And while one of their “strengths” is the fact that they’re a fairly well organized group that’s trying to establish an actual Islamic state – that’s also one of their biggest weaknesses.
You see, there are consequences to being organized. It provides targets and that creates weakness.
Ironically the lack of organization is what has made al-Qaeda difficult to defeat. Sure, they have some kind of organization, but it’s not anything on the level that ISIL has.
As they grow and establish more organization while trying to form this caliphate, they’re actually weakening themselves by having something to lose. It’s much easier to target an organized army than it is a handful of terror cells sprinkled around the globe.
It’s kind of like the cliché saying that the most dangerous person is someone with nothing to lose. Al-Qaeda is that group. Kill a few of their leaders, others just spring up to take their place. You can’t defeat al-Qaeda because there’s really nothing to “defeat.” Sure, you can weaken them, but they’ll never be truly “defeated.” Because, again, what are you defeating?
It’s not like WWII and Nazi Germany where the death of Hitler more or less meant the end of the war. We killed Osama bin Ladin, but that didn’t mean the fighting against al-Qaeda was over.
But that’s not the case with ISIL. They’re building themselves as a top to bottom militant group with the clear goal of establishing a radical Islamic-run state. They have “assets.” And by assets I mean clearly established targets. ISIL has something to lose, because they have an organized goal. And to achieve that goal they’ll have to “play by the rules” to some aspect. By that I mean they need funding, which means that funding can be targeted. They need an organized military, which is another clearly defined target. They need to start trying to establish an economy of some sort, which also opens them up for further weakness.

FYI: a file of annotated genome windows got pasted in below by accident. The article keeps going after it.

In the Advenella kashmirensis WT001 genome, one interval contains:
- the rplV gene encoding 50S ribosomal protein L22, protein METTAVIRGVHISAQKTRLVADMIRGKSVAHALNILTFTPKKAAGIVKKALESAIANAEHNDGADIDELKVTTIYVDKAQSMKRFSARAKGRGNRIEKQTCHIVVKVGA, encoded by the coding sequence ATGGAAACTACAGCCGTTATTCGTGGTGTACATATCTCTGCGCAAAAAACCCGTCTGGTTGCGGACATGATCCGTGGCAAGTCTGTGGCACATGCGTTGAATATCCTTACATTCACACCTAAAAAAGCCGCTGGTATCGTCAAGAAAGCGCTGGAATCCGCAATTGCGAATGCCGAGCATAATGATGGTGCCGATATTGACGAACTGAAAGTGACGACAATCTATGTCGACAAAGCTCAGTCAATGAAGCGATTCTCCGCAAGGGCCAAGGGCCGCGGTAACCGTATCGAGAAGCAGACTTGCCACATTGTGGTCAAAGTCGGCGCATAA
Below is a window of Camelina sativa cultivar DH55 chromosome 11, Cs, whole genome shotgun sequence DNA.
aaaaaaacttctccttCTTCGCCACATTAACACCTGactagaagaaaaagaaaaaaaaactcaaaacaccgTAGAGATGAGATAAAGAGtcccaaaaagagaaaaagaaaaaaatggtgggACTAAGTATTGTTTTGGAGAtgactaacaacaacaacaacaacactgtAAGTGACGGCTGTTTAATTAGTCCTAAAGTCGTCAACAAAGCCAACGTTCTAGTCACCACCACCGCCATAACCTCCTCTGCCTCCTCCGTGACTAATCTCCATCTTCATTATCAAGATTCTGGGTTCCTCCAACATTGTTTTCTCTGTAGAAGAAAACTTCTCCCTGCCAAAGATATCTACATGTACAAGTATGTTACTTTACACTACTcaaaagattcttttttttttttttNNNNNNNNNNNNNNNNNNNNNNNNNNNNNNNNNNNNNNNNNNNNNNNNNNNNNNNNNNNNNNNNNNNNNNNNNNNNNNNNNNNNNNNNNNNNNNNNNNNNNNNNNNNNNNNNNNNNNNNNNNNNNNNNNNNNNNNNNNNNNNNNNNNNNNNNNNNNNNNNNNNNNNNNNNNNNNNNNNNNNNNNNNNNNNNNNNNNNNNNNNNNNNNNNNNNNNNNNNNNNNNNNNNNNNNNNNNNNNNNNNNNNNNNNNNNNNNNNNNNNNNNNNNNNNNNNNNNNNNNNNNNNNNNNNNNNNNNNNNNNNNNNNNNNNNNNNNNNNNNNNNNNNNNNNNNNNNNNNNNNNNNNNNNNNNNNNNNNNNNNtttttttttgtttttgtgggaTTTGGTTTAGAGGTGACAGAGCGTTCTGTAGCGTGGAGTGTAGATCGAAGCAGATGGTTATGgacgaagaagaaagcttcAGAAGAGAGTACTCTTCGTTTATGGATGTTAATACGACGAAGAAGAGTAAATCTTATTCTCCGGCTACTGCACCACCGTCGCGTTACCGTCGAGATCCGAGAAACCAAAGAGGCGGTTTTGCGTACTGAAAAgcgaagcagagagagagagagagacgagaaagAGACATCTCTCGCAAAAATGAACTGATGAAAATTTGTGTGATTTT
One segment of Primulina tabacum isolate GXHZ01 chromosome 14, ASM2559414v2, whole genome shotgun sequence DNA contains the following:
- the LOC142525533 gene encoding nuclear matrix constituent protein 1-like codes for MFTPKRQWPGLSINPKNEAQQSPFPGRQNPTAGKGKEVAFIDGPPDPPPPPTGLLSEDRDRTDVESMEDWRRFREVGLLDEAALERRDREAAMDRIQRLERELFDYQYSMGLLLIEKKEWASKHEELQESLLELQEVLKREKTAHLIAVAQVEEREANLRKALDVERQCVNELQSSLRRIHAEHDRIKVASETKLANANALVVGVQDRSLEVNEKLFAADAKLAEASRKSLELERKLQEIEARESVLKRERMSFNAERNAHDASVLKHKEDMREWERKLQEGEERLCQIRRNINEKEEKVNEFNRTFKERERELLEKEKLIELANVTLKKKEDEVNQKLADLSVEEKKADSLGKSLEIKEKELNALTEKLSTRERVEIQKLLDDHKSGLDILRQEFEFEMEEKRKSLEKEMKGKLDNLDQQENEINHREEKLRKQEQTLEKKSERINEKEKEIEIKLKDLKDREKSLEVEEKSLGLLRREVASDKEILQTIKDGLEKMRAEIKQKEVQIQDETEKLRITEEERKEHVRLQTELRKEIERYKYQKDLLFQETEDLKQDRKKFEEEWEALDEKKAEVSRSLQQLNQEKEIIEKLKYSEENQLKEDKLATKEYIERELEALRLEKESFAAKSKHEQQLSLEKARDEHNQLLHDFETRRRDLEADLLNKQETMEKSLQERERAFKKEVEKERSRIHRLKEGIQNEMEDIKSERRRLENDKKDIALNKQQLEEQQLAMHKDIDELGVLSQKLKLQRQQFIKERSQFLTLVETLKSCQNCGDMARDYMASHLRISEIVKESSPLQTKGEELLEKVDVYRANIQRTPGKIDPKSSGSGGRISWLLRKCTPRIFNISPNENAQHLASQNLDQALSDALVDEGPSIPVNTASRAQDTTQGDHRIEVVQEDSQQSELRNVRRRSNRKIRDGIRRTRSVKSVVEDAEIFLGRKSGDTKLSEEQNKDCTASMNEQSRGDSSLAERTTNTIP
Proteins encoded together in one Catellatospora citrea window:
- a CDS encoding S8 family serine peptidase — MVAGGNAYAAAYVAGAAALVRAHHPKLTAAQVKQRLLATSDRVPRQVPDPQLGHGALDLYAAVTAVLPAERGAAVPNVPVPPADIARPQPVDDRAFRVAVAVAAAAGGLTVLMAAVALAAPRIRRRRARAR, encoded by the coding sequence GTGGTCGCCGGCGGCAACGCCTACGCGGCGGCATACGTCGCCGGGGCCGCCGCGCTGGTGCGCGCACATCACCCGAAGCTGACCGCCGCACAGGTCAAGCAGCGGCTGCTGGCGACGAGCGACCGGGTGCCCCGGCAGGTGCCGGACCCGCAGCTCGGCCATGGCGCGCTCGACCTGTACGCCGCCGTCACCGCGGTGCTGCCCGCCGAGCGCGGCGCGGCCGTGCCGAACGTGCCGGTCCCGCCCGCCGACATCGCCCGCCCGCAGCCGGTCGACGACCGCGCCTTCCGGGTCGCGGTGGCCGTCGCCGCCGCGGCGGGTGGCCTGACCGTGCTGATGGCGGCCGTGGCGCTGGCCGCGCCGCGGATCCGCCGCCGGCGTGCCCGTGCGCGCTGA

And like with most power hungry groups, the moment ISIL starts to weaken, the leadership structure will quickly begin to crumble. You’ll see dissension, splintering factions and infighting with the group.
For an organization like al-Qaeda who rely on single acts of terror, it only takes a handful of terrorists to be successful in killing hundreds or thousands of people. To them, that’s a success. They’re not really concerned with how many attacks are successful, as long as some of them are.
But for ISIL, it’s not about a random terror attack here and there. They have a rather lofty goal. And to achieve that goal, they have to set up some kind of a government which requires structure. And the more they try to build this caliphate, the more open they make themselves to targeted attacks on their various points of organizational infrastructure.
That’s why in the end, I believe one of ISIL’s biggest strengths is ultimately going to be one of their biggest weaknesses.
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